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LAND ROVER series iii lwb


The Land Rover Defender first appeared in 1983, as the Land Rover One Ten, followed a year later by the Land Rover Ninety. The Defender badge didn’t make its first appearance in 1991 to differentiate the more classically styled Land Rover from the relatively new Discovery model.

The Defender is what most people think of when you mention the name Land Rover, the model can trace its DNA right back to the first Land Rover made in 1948, and even though it’s now left the production line it’s more in demand than ever.

The core construction of the Defender follows closely in the footsteps of the Series Land Rovers that came before it. It sits on a steel box section chassis with a steel bulkhead and aluminium body panels. There are live axles front and rear sitting on coil springs (as opposed to the leaf springs used on Series vehicles), a removable roof, removable door tops, and a fold down windscreen."



LAND ROVER series iii lwb

"The Land Rover first appeared in the years just after WWII, resources were strictly rationed in the United Kingdom and practicality was cherished above all else. The initial concept was to take the best elements of a tractor and blend them with the best elements of the Jeep – creating a vehicle that could be used on the farm all week, then hosed off and used to drive the wife into town for church on Sunday morning.


Today, collector interest in Land Rovers is surging. Restored examples that retain their original engine and drivetrain are by far the most valuable – as many underwent engine swaps over the years to increase power. The nut-and-bolt restoration on the Land Rover you see here has been extensive, it was fully disassembled and each part was brought back to better than original condition – or as is the case with the leaf springs, swapped out for higher performing modern units."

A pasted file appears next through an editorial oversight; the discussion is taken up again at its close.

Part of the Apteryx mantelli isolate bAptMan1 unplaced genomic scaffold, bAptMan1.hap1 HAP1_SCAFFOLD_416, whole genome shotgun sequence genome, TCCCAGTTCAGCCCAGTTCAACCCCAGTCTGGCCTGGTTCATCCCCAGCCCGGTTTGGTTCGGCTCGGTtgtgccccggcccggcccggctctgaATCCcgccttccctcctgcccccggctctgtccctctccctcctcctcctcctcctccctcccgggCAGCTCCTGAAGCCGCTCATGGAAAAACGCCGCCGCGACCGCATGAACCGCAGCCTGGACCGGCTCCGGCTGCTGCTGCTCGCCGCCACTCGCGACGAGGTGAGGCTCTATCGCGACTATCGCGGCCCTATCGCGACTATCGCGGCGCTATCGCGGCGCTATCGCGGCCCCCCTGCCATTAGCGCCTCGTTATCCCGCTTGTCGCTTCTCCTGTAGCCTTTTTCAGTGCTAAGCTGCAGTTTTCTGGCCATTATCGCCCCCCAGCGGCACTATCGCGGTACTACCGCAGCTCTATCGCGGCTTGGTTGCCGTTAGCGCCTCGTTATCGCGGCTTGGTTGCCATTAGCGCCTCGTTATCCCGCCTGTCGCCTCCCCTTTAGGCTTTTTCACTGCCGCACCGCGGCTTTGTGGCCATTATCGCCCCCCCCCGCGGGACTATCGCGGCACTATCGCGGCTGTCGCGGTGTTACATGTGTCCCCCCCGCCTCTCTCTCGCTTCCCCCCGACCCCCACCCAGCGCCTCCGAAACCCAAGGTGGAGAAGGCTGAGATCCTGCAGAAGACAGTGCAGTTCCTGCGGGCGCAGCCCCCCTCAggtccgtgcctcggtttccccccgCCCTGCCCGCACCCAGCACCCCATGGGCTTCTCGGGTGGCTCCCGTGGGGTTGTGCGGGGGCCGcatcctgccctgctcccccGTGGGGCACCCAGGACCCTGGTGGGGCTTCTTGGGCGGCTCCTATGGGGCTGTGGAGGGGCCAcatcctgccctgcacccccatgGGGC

"The Land Rover Defender 90 Heritage was a special edition series based on the iconic 4×4 platform that started in 1998. Land Rover occasionally created special Defenders to mark special occasions or as a hat tip to their history, and the Heritage edition was bookended by the Defender 50th, and the Tomb Raider Defender of 2000.

The Heritage Defender featured body-coloured alloy wheels and wing mirrors, a unique front grill, and silver-painted door and windscreen hinges. The styling was designed to be closer to the original Land Rovers from 1948, and they’ve since been very popular with collectors and enthusiasts."



Land Rover Series IIA

"Many Land Rover historians consider the Series IIA to be the best of the Series models, it exists in a Goldilocks zone between refinement and simplicity – before the crack-prone plastic dashboards of the Series III but after some engine and transmission improvements over the Series II.

Land Rover used the Series IIA as a transitional model between the Series II and the Series III, the lights were moved from the grill to the front wings in 1969, a new diesel engine was offered (closely based on the 2.25 litre petrol engine), and in 1967 a 2.6 litre inline 6 cylinder petrol engine was introduced (for the LWB models)."



Ford Escort MK1 RS2000-R

"The Ford Escort Mk1 is perhaps Ford’s single largest success outside of the United States, over 2 million were built between 1968 and 1975, and the name still carries significant weight in the UK and much of Europe.

The formula of the Mk1 was relatively simple, it had a stamped steel body, MacPherson strut independent front suspension, a live rear axle sitting on leaf springs, rack-and-pinion steering, two doors (initially), and a 4-cylinder engine that ranged in size from 0.9 litres up to 2.0 litres.

None of these specifications were ground-breaking, none were all that modern, and they certainly weren’t unique."




"The Opel Kadett Car-A-Van was produced between 1962 and 1965 along with the rest of the Opel Kadett sub-models as the all-new competitor for the ageing Volkswagen Beetle – a car that had been utterly dominant in the German market for 20 years by the mid-1960s.